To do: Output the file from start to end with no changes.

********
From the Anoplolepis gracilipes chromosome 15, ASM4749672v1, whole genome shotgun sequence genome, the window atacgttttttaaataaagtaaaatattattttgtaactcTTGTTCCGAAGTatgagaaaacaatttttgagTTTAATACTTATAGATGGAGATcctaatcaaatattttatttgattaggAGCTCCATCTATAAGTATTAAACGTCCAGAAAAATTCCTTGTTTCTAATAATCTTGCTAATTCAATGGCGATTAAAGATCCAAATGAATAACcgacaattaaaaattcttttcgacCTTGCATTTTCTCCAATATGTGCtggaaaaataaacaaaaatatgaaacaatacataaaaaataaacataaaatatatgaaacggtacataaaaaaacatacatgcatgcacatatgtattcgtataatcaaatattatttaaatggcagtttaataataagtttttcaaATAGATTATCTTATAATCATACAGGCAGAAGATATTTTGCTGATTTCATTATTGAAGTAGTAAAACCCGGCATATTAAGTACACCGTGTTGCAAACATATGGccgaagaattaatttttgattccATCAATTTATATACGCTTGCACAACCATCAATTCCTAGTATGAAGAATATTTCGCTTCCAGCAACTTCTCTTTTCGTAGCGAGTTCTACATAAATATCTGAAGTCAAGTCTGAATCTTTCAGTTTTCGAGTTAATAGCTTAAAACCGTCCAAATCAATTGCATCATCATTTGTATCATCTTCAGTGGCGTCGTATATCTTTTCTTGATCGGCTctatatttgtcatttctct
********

From the Anoplolepis gracilipes chromosome 15, ASM4749672v1, whole genome shotgun sequence genome, the window atacgttttttaaataaagtaaaatattattttgtaactcTTGTTCCGAAGTatgagaaaacaatttttgagTTTAATACTTATAGATGGAGATcctaatcaaatattttatttgattaggAGCTCCATCTATAAGTATTAAACGTCCAGAAAAATTCCTTGTTTCTAATAATCTTGCTAATTCAATGGCGATTAAAGATCCAAATGAATAACcgacaattaaaaattcttttcgacCTTGCATTTTCTCCAATATGTGCtggaaaaataaacaaaaatatgaaacaatacataaaaaataaacataaaatatatgaaacggtacataaaaaaacatacatgcatgcacatatgtattcgtataatcaaatattatttaaatggcagtttaataataagtttttcaaATAGATTATCTTATAATCATACAGGCAGAAGATATTTTGCTGATTTCATTATTGAAGTAGTAAAACCCGGCATATTAAGTACACCGTGTTGCAAACATATGGccgaagaattaatttttgattccATCAATTTATATACGCTTGCACAACCATCAATTCCTAGTATGAAGAATATTTCGCTTCCAGCAACTTCTCTTTTCGTAGCGAGTTCTACATAAATATCTGAAGTCAAGTCTGAATCTTTCAGTTTTCGAGTTAATAGCTTAAAACCGTCCAAATCAATTGCATCATCATTTGTATCATCTTCAGTGGCGTCGTATATCTTTTCTTGATCGGCTctatatttgtcatttctct